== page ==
Some time ago I had a question here about WinRAR security and probably the most common recommendation I came across was to use Veracrypt.
Veracrypt uses XTS, but according to others, XTS encryption is unnecessarily complicated and does not provide such protection to be considered secure enough. (see Thomas Ptacek; Erin Ptacek (2014-04-30). "You Don't Want XTS", or Evaluation of Some Blockcipher Modes of Operation by Phillip Rogaway)
An attacker can predict the plaintext, i.e. he only needs to generate i (128 bit sector index value) and j (sequential numbers of the block inside the sector), which would not be as time-consuming compared to bruteforce.
Especially in combination with flash memory, in my opinion, the risk increases where the media itself may be write-protected, some metadata on the media may be stored repeatedly without users knowing. A lot of this depends on the hardware architecture itself...
e.g. metadata "A" is stored on the medium, and during use, it is overwritten by other metadata "B", "C", "D", and one day the same data as in the past, for example "B", will be written and thus appear on the flash memory two identical ciphertext strings.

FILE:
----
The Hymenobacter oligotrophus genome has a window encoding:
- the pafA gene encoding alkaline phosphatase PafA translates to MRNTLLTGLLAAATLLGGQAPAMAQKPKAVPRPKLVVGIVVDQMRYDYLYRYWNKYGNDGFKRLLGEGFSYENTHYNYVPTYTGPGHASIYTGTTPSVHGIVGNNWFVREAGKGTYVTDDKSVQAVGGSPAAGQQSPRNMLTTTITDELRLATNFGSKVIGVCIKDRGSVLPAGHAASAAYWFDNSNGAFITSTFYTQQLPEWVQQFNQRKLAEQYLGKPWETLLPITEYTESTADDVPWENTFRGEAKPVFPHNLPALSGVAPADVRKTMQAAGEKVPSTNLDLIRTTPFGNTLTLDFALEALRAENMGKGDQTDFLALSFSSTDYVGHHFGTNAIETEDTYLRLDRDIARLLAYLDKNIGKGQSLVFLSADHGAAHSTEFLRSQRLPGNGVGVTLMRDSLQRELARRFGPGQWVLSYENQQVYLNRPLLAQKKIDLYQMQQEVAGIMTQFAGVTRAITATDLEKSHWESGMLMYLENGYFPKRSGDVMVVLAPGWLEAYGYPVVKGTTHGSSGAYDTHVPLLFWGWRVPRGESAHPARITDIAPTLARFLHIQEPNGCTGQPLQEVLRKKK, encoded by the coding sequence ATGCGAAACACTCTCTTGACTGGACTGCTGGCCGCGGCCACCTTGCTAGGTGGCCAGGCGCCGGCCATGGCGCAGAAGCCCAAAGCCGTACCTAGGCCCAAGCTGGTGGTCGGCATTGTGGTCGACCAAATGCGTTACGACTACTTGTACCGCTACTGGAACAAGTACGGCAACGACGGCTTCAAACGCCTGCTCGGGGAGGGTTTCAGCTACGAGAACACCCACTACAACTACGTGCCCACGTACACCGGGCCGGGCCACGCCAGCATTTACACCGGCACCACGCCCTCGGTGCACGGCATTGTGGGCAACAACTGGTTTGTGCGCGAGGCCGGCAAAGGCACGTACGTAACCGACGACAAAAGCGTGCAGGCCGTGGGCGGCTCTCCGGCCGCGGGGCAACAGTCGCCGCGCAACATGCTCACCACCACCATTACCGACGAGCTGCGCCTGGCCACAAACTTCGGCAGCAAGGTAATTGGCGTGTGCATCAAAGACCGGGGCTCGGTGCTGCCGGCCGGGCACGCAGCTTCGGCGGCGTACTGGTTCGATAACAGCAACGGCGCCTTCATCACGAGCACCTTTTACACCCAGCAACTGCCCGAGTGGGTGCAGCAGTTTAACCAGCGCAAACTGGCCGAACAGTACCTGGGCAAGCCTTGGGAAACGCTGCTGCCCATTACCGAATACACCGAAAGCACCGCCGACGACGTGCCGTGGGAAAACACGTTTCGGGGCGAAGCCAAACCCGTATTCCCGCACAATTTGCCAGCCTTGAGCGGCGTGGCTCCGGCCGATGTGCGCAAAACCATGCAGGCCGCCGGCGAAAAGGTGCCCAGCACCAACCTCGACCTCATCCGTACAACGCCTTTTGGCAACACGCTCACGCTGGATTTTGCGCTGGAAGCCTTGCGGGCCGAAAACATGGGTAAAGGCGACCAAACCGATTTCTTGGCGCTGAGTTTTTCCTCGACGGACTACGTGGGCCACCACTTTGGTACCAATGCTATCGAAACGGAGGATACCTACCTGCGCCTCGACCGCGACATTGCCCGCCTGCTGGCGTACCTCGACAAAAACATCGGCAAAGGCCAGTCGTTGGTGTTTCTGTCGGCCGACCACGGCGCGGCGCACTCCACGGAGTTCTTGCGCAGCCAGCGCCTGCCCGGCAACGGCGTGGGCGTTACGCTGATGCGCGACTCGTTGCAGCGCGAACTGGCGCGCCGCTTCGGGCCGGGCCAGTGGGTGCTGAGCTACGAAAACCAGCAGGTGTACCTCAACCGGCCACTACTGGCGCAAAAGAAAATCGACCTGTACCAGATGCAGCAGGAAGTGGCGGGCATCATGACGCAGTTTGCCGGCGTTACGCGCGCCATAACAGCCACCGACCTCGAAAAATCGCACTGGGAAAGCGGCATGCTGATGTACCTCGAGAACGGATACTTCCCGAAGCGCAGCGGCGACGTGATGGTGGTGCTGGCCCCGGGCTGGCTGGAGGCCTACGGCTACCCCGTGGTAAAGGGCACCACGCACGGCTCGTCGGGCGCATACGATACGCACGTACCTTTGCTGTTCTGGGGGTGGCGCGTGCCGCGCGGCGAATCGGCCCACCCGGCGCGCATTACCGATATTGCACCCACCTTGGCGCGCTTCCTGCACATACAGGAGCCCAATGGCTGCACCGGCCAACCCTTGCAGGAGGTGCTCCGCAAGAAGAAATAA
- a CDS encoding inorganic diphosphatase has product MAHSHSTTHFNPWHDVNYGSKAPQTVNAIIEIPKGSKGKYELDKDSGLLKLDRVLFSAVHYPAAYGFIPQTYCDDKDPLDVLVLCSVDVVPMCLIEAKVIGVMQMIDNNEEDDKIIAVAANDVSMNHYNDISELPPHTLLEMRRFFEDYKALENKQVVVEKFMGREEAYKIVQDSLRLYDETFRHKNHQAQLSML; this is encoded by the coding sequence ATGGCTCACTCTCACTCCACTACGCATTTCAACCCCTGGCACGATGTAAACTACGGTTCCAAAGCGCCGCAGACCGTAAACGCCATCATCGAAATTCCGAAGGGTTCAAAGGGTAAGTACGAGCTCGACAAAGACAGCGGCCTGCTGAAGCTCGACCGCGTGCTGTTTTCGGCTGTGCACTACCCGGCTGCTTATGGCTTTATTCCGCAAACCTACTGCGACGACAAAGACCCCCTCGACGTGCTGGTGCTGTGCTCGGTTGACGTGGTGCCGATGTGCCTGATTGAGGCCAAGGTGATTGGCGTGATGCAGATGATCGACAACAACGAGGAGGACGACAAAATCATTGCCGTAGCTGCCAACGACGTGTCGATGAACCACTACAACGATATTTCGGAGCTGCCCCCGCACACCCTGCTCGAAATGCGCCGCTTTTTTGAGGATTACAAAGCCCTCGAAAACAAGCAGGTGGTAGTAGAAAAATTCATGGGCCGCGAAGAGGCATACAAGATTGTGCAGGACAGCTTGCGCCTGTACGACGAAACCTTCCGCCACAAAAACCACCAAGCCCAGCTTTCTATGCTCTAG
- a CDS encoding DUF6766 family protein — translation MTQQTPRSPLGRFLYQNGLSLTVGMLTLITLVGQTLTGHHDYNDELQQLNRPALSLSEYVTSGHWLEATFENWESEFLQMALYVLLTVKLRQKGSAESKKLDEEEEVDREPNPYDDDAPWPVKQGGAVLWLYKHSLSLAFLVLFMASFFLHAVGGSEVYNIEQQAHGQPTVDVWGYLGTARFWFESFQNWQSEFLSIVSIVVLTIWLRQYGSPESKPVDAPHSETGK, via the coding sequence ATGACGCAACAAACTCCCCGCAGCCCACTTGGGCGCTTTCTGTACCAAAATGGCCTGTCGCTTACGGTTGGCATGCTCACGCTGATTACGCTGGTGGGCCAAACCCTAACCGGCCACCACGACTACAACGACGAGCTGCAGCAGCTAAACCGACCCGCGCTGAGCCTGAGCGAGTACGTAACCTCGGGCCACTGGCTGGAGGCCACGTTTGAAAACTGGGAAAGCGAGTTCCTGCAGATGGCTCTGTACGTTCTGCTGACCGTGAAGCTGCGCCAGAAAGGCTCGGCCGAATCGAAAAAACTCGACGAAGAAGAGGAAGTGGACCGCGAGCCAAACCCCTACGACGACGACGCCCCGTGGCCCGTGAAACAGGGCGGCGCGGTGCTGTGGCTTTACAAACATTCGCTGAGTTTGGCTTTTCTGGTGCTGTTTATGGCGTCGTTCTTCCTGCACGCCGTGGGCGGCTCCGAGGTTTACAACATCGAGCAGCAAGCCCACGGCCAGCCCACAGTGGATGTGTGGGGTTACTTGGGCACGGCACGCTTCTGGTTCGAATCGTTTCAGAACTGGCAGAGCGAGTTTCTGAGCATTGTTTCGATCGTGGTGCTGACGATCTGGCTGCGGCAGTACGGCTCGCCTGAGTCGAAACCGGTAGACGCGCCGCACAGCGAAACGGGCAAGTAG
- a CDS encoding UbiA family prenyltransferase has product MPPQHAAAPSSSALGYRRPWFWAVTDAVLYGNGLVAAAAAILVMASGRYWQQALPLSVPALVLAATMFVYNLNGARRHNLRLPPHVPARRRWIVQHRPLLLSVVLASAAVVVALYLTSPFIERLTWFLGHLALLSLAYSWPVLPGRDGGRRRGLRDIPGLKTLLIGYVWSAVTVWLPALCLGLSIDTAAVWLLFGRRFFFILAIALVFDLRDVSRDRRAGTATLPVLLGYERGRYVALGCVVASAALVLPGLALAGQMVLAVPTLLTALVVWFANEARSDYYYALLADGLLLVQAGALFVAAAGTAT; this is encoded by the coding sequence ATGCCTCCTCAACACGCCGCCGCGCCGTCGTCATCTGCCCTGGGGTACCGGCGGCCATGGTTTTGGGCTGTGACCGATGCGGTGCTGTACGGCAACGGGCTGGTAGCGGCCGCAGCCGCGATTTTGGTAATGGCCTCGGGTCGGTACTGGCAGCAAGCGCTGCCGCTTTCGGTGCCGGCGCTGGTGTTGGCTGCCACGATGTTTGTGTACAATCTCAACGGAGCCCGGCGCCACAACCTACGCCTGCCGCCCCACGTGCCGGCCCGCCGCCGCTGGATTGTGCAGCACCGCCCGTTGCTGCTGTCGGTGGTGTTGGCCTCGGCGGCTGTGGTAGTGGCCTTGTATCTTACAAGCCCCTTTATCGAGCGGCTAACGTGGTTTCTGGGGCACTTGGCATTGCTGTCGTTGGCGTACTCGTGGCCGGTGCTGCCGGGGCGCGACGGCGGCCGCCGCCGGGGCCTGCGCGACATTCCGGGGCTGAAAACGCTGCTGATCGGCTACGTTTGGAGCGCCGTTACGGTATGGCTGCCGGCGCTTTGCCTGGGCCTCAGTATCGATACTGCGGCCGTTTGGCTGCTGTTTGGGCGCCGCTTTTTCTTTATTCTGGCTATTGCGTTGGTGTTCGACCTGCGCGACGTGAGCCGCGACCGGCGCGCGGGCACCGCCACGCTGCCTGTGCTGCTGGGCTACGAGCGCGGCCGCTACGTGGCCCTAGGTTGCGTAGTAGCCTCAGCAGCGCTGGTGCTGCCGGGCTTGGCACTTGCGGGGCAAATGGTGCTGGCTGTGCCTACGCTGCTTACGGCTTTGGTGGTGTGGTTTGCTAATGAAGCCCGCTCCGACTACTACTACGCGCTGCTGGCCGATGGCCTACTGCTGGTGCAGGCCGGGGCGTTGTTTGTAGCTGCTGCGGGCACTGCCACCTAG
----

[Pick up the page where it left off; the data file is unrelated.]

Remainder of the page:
If my assumption is correct, at the lowest physical level, 128-bit long strings could be repeatedly written as a result of writing data that was already written to the disk in the past. Because the same plaintext and the same logical location should generate the same ciphertext, a bright attacker might be able to guess what plaintext is hidden behind the repeating ciphertext strings
It would be good to know how exactly the low-level filesystem works and what kind of operations it does on the media in normal and read-only modes.
The Veracrypt documentation explains why to avoid in-place encryption, that's pretty clear. And they generally recommend avoiding media encryption with wear levelling without further explanation. However, the Veracrypt audit from 2020 mentions the transfer of encrypted data on USB as one of the options. Although do not recommend VeraCrypt for sensitive data and people or applications with high-security requirements. Among other things, you can still buy USB with XTS encryption on the market.
- Do you think some attacks like this are feasible?
- How much is flash media vulnerable in case that in-place encryption isn't applied and any data weren't previously stored on them?